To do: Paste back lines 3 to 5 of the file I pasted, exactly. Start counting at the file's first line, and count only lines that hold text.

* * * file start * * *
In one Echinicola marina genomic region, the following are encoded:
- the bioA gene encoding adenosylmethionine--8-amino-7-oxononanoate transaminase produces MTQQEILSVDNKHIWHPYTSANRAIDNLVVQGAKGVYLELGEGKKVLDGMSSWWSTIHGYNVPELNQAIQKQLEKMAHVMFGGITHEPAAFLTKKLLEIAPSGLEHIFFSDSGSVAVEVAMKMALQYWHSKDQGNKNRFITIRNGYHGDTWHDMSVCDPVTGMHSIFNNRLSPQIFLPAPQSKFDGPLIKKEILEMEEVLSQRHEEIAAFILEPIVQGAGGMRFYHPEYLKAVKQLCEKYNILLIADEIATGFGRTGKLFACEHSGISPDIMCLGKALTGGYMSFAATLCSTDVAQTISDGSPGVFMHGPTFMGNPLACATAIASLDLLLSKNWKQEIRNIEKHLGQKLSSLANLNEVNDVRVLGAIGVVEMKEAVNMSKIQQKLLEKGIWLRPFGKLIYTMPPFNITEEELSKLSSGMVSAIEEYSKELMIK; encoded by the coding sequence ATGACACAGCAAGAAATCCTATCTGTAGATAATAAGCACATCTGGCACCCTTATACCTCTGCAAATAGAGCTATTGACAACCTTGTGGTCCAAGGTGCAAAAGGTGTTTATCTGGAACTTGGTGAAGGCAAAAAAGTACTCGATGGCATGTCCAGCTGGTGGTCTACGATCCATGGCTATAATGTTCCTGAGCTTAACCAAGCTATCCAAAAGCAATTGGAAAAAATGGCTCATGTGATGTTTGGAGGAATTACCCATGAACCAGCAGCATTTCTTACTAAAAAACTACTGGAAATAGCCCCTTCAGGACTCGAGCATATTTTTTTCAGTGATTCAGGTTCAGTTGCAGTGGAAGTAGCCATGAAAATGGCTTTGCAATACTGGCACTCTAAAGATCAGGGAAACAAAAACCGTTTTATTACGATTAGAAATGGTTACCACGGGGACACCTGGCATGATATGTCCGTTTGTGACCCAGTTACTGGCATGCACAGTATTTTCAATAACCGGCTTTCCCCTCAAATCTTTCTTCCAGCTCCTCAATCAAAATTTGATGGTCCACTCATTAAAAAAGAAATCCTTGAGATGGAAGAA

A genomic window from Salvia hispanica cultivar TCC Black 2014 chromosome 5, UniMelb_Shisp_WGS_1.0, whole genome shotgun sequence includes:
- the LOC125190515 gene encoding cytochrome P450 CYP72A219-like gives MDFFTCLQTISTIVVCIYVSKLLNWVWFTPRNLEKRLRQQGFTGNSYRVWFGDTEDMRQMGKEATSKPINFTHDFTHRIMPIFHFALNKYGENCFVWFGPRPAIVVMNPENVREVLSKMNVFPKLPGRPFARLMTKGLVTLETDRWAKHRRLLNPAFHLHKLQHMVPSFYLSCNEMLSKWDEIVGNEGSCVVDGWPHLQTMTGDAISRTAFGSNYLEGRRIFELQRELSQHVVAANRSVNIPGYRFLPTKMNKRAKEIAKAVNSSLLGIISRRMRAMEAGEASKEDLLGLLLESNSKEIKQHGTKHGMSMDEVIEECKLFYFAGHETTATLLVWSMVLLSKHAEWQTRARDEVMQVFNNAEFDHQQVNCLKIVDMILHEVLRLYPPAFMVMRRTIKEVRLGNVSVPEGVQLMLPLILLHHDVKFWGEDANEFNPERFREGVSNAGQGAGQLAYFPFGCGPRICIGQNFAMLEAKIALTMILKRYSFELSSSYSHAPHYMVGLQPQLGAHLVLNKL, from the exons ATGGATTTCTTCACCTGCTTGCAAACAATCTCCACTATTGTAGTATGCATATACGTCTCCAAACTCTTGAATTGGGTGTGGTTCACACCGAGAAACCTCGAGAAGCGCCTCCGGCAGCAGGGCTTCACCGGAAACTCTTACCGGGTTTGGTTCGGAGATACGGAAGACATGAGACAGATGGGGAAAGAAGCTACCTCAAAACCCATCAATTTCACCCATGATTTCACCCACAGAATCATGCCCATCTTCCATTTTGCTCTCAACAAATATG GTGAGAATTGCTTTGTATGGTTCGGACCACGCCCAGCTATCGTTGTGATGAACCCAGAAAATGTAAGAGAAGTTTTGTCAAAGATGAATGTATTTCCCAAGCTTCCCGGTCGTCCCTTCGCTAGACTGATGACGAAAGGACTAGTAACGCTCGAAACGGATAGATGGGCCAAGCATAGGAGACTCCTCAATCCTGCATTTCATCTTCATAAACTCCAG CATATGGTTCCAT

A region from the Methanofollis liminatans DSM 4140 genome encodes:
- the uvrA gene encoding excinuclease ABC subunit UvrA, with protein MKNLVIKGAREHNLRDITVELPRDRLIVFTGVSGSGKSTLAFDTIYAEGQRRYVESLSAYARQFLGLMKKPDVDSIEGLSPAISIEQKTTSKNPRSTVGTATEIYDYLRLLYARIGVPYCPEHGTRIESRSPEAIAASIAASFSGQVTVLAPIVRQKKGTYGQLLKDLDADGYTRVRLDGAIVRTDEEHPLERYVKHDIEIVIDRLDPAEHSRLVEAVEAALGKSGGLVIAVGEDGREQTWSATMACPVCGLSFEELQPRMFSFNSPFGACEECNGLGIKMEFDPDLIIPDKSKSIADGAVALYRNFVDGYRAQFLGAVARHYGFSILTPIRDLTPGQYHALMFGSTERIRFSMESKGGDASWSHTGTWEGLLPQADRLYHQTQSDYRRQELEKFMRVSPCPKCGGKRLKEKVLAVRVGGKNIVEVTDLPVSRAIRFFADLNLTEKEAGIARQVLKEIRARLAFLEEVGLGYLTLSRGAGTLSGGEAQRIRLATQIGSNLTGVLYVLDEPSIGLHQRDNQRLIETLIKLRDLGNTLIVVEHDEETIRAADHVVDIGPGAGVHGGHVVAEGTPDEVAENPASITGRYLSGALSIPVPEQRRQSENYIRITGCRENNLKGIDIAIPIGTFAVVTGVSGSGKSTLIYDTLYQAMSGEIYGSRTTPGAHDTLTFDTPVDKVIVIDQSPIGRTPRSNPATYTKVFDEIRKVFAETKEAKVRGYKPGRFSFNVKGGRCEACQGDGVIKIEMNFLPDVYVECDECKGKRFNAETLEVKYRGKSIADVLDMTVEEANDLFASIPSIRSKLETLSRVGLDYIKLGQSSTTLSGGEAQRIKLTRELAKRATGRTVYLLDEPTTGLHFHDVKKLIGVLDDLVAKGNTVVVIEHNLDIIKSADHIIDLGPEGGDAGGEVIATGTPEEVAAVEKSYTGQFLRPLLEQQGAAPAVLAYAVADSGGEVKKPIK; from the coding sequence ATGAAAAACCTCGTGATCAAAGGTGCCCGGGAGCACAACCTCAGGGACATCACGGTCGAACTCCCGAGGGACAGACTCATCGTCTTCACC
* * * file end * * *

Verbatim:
A genomic window from Salvia hispanica cultivar TCC Black 2014 chromosome 5, UniMelb_Shisp_WGS_1.0, whole genome shotgun sequence includes:
- the LOC125190515 gene encoding cytochrome P450 CYP72A219-like gives MDFFTCLQTISTIVVCIYVSKLLNWVWFTPRNLEKRLRQQGFTGNSYRVWFGDTEDMRQMGKEATSKPINFTHDFTHRIMPIFHFALNKYGENCFVWFGPRPAIVVMNPENVREVLSKMNVFPKLPGRPFARLMTKGLVTLETDRWAKHRRLLNPAFHLHKLQHMVPSFYLSCNEMLSKWDEIVGNEGSCVVDGWPHLQTMTGDAISRTAFGSNYLEGRRIFELQRELSQHVVAANRSVNIPGYRFLPTKMNKRAKEIAKAVNSSLLGIISRRMRAMEAGEASKEDLLGLLLESNSKEIKQHGTKHGMSMDEVIEECKLFYFAGHETTATLLVWSMVLLSKHAEWQTRARDEVMQVFNNAEFDHQQVNCLKIVDMILHEVLRLYPPAFMVMRRTIKEVRLGNVSVPEGVQLMLPLILLHHDVKFWGEDANEFNPERFREGVSNAGQGAGQLAYFPFGCGPRICIGQNFAMLEAKIALTMILKRYSFELSSSYSHAPHYMVGLQPQLGAHLVLNKL, from the exons ATGGATTTCTTCACCTGCTTGCAAACAATCTCCACTATTGTAGTATGCATATACGTCTCCAAACTCTTGAATTGGGTGTGGTTCACACCGAGAAACCTCGAGAAGCGCCTCCGGCAGCAGGGCTTCACCGGAAACTCTTACCGGGTTTGGTTCGGAGATACGGAAGACATGAGACAGATGGGGAAAGAAGCTACCTCAAAACCCATCAATTTCACCCATGATTTCACCCACAGAATCATGCCCATCTTCCATTTTGCTCTCAACAAATATG GTGAGAATTGCTTTGTATGGTTCGGACCACGCCCAGCTATCGTTGTGATGAACCCAGAAAATGTAAGAGAAGTTTTGTCAAAGATGAATGTATTTCCCAAGCTTCCCGGTCGTCCCTTCGCTAGACTGATGACGAAAGGACTAGTAACGCTCGAAACGGATAGATGGGCCAAGCATAGGAGACTCCTCAATCCTGCATTTCATCTTCATAAACTCCAG CATATGGTTCCAT

A region from the Methanofollis liminatans DSM 4140 genome encodes: